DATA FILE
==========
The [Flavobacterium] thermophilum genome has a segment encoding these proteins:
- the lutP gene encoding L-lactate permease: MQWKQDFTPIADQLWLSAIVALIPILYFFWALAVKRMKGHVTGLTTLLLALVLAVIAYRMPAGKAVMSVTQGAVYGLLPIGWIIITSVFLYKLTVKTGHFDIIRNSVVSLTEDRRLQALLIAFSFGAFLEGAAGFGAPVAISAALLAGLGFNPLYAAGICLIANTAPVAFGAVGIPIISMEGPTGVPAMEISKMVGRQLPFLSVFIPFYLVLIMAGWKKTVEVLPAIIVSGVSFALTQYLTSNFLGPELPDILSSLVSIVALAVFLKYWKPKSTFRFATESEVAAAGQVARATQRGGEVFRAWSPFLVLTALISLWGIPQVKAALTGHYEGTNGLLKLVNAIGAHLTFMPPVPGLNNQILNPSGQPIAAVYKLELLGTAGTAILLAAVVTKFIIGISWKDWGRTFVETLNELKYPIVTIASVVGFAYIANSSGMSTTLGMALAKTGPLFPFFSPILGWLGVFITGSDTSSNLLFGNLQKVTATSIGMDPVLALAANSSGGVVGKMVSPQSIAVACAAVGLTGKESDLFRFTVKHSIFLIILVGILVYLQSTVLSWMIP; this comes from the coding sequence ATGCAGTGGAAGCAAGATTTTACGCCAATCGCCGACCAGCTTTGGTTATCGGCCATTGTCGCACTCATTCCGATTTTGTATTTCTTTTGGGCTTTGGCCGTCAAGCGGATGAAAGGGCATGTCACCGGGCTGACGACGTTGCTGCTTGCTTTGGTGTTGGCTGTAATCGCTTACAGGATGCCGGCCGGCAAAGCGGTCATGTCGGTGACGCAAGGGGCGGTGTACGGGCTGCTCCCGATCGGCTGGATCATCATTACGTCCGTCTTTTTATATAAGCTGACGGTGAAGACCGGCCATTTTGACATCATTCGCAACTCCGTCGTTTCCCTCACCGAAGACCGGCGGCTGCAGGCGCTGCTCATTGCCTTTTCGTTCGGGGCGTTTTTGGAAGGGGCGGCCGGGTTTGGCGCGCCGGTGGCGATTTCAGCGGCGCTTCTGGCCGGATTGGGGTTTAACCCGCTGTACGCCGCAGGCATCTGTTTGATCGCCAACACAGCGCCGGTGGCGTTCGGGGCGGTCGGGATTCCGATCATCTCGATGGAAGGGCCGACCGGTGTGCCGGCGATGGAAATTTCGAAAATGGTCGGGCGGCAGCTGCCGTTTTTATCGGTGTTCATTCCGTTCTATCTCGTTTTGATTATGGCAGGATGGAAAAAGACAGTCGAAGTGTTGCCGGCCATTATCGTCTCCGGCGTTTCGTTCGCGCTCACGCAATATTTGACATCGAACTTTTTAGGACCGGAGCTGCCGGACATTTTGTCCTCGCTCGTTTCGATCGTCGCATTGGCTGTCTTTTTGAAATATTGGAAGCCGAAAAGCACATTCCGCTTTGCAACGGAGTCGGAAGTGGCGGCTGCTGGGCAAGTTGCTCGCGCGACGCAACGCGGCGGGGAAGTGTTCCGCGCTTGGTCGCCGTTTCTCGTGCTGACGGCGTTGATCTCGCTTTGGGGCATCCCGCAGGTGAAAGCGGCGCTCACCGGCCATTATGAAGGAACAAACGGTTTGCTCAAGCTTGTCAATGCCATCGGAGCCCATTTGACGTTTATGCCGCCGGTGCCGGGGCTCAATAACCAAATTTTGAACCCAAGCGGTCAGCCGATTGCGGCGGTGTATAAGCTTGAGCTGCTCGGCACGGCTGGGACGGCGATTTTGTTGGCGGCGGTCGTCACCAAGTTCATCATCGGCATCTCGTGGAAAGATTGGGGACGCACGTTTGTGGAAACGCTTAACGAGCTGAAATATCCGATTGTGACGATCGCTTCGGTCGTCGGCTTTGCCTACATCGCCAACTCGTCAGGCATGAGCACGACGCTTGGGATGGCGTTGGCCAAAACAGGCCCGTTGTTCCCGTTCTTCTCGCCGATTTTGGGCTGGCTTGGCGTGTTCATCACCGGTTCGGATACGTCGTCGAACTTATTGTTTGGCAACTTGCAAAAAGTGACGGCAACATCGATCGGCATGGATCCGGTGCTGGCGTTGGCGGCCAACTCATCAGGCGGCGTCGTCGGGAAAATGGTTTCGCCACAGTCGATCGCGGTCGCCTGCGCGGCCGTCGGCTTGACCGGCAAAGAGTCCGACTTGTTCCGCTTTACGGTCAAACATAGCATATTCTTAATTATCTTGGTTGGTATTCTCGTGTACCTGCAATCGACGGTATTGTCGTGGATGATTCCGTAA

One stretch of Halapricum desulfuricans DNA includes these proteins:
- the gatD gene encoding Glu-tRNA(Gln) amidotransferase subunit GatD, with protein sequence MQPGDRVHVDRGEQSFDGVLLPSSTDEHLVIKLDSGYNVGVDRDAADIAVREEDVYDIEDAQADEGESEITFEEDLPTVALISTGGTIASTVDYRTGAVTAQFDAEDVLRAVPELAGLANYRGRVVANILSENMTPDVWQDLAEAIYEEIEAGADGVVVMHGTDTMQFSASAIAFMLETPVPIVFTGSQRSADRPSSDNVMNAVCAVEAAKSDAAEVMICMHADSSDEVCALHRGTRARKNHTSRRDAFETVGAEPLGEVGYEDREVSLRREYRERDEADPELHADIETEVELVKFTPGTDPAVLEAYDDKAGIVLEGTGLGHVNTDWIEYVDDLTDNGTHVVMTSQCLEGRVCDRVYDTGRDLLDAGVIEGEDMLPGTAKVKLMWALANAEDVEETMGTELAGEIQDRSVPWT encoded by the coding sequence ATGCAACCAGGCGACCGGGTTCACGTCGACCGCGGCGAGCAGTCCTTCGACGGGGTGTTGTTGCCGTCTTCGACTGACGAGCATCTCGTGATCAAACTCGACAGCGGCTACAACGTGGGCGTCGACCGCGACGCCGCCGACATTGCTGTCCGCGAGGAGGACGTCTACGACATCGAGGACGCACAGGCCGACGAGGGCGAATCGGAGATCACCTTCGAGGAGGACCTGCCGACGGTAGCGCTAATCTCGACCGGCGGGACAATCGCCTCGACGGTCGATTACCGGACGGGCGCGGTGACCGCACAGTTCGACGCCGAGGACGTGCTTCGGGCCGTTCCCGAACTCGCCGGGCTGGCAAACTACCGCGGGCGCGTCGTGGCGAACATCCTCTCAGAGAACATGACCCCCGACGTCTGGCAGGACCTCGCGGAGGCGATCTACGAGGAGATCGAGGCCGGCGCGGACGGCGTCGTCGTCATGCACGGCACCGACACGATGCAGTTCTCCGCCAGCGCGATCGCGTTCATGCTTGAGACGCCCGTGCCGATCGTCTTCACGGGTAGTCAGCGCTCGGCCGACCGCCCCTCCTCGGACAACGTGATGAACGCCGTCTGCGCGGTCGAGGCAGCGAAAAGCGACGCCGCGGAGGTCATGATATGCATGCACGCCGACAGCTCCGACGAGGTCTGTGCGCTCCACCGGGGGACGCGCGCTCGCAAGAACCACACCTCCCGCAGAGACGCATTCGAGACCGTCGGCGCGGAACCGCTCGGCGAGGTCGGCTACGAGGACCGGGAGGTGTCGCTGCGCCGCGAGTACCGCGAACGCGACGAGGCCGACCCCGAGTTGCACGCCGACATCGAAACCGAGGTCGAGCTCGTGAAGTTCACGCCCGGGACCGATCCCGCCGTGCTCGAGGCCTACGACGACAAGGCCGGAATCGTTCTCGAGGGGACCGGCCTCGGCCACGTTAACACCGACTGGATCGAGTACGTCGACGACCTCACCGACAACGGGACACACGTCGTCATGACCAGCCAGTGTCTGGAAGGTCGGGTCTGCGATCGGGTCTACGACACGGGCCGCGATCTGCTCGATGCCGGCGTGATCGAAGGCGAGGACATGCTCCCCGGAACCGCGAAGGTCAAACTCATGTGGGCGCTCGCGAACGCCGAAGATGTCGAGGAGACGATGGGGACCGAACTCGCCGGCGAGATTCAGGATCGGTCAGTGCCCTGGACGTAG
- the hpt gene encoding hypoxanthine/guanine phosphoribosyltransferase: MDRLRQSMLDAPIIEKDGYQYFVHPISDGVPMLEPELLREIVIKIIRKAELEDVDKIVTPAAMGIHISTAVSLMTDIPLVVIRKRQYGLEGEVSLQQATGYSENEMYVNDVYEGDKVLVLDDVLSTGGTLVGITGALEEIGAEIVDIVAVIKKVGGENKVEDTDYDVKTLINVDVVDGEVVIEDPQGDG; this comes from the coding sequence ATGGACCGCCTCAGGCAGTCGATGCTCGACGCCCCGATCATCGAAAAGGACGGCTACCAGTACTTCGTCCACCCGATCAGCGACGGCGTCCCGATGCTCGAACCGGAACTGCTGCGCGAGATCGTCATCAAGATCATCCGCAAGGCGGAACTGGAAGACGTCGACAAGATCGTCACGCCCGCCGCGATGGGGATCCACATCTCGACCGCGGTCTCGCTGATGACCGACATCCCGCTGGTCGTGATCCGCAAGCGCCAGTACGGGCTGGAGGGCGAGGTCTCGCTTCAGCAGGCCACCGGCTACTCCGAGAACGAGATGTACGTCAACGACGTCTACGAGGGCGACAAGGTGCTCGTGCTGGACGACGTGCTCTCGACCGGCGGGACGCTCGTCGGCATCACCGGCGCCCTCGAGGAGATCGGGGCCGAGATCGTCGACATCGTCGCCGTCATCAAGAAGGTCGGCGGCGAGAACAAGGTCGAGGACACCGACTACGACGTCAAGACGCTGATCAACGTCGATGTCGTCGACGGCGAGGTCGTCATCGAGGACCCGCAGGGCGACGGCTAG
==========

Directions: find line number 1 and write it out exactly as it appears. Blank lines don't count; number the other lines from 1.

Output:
The [Flavobacterium] thermophilum genome has a segment encoding these proteins: